Well something was going on here for him to go from Commander, back to Captain and then to Rear Admiral int he space of less than 4 years, absolutely unheard of, even in war time. blink.gif

I think part of the story was they under radio silence after dropping off the bomb, though I know that sounds a bit stupid after dropping it off but hey strange things happen. This is the same navy brass that allowed Pearl Harbour to happen so its not that much of a shock.

But these men are something else, they make us proud now as they did then-zig zag or not.
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#4 Walter63a

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Posted 25 July 2005 - 05:14 AM

Proud brave and real men, that just about says it all.

A survivor's story and email contacts for some of the survivors with email. biggrin.gif cool.gif
http://www.ussindian...s.org/woody.htm

Some revealing details about the incompetence of the 'U.S. Navy brass'. [Check, especially, the section labeled 'controversial facts'.]ohmy.gif sad.gif
http://www.ussindian...s.org/story.htm

Cheers, Walter
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#5 PATHFINDER

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Posted 25 July 2005 - 10:41 AM

First let me start by saying that I personally believe the entire event was a tragedy of the greatest magnitude. No man should have had to endure what these men endured and no man lost at sea should be left to be eaten by sharks when technology exists whereby he may be saved. Drowning is one of my personal greatest fears. I also agree with Admiral Hulsey in that Captain Mc Vay should NEVER had been coutmartialed for the loss of his ship, but to blame this all on politics as usual in Washington is silly. This is a prime example of sensationalistic journalism at its worst. Ever since the captain in 'Jaws' told the story of the Indianapolis everyone has been snowballing it into a scary shadow government conspiracy on par with the moon landings. Yes it's sad, yes it's tragic but there are sound reasons for the chain of events happening the way they did. Do these reasons hold up to scrutiny 50+ years later? No they do not because our hindsight is 20-20 and all the facts are now in. But remember: there was a war on and we did things differently then.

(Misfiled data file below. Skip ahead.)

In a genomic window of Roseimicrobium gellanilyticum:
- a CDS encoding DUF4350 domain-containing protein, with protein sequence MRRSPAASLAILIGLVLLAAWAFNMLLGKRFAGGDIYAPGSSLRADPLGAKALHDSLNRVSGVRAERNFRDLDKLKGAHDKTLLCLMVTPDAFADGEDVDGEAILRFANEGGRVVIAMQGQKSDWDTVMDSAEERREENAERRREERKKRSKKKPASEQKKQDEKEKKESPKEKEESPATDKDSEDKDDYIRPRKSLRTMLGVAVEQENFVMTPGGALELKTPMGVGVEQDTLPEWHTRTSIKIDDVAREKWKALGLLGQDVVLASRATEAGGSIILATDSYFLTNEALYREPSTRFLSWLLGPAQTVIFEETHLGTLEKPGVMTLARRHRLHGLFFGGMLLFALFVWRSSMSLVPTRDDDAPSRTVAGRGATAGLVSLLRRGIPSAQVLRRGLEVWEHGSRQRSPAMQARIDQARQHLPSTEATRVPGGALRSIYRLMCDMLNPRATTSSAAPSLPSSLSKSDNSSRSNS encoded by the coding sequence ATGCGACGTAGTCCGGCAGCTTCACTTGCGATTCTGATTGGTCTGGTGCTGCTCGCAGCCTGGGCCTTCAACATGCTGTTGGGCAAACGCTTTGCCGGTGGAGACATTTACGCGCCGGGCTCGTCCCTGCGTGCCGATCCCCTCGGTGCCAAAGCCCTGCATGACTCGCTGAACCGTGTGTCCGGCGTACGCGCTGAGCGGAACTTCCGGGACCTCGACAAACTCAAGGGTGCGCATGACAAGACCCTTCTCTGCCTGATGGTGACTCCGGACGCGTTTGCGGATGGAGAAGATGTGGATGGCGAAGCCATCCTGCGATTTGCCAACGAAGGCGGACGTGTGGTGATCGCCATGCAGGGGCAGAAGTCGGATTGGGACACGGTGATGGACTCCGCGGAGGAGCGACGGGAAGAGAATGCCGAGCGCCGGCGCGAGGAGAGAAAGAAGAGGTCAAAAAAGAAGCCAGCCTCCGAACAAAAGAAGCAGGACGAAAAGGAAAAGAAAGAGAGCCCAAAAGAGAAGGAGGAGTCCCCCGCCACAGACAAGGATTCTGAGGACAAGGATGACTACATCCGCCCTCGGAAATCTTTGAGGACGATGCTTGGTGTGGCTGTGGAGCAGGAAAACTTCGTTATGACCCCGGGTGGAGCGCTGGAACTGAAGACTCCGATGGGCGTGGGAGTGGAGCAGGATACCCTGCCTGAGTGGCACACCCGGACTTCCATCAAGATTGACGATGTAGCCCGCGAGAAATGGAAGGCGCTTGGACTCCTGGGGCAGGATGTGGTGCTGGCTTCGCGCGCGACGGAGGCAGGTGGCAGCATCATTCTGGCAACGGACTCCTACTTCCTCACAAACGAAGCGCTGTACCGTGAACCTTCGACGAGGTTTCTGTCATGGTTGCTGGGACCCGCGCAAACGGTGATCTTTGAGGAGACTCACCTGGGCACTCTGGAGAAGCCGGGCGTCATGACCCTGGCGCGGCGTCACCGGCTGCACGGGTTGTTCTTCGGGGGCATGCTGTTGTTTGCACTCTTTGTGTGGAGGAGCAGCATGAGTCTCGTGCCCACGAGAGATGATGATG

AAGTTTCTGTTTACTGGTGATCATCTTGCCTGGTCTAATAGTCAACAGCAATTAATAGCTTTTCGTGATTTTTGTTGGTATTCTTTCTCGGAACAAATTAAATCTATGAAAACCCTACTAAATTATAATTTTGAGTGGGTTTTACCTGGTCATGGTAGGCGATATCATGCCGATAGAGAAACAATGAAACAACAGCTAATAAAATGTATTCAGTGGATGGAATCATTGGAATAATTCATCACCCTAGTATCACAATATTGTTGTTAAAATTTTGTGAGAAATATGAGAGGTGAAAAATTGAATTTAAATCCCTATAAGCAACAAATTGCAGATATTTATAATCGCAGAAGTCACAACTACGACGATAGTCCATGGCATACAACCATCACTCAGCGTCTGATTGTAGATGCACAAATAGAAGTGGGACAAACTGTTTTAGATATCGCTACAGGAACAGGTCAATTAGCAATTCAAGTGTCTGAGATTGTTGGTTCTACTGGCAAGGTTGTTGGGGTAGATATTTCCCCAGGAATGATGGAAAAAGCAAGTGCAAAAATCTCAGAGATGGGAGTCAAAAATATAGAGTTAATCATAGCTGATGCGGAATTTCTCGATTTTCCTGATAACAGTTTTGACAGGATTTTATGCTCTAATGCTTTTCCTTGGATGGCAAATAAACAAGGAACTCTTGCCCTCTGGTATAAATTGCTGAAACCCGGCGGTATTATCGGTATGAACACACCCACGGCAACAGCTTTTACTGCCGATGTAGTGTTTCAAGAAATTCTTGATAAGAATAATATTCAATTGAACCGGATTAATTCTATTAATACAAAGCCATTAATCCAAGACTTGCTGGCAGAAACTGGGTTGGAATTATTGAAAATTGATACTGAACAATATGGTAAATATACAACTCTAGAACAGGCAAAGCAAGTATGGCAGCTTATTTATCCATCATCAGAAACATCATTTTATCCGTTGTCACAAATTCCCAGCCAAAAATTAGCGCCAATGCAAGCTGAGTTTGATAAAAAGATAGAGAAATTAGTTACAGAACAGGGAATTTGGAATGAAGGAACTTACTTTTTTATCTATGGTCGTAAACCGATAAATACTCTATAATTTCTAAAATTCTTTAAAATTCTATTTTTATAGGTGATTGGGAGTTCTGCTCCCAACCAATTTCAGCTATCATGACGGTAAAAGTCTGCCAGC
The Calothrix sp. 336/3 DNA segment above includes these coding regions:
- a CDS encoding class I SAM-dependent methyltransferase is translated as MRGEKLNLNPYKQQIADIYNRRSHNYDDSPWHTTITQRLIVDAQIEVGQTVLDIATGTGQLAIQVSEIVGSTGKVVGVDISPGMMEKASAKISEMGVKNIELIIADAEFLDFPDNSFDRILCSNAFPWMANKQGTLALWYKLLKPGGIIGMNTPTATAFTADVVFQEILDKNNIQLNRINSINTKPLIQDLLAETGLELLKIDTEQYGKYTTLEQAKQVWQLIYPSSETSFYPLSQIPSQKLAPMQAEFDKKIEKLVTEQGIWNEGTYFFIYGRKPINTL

I am quoting the second article Walter listed.

Shocked reaction

A public announcement of the loss of the Indianapolis was delayed for almost two weeks until August 15, thus insuring that it would be overshadowed in the news on the day when the Japanese surrender was announced by President Truman.

How did they know Japan would surrender? The plan was if the two A-bombs (the ONLY two we had at the time) didn't work, either mechanicaly or strategically, the war would continue as planed and eventually we would invade mainland Japan. Of course this plan was to be supplemented and changed as new atomic weapons became available. News of this sort was seldom released with the speed of CNN. Hell, pictures of dead Americans were not ALLOWED to be published until we were well into the war.

Evidence Withheld

U.S. intelligence using a top secret operation labeled ULTRA had broken the Japanese code and was aware that two Japanese submarines, including the I-58, were operating in the path of the Indianapolis.
This information was classified and not made available to either the court-martial board or to Captain McVay's defense counsel.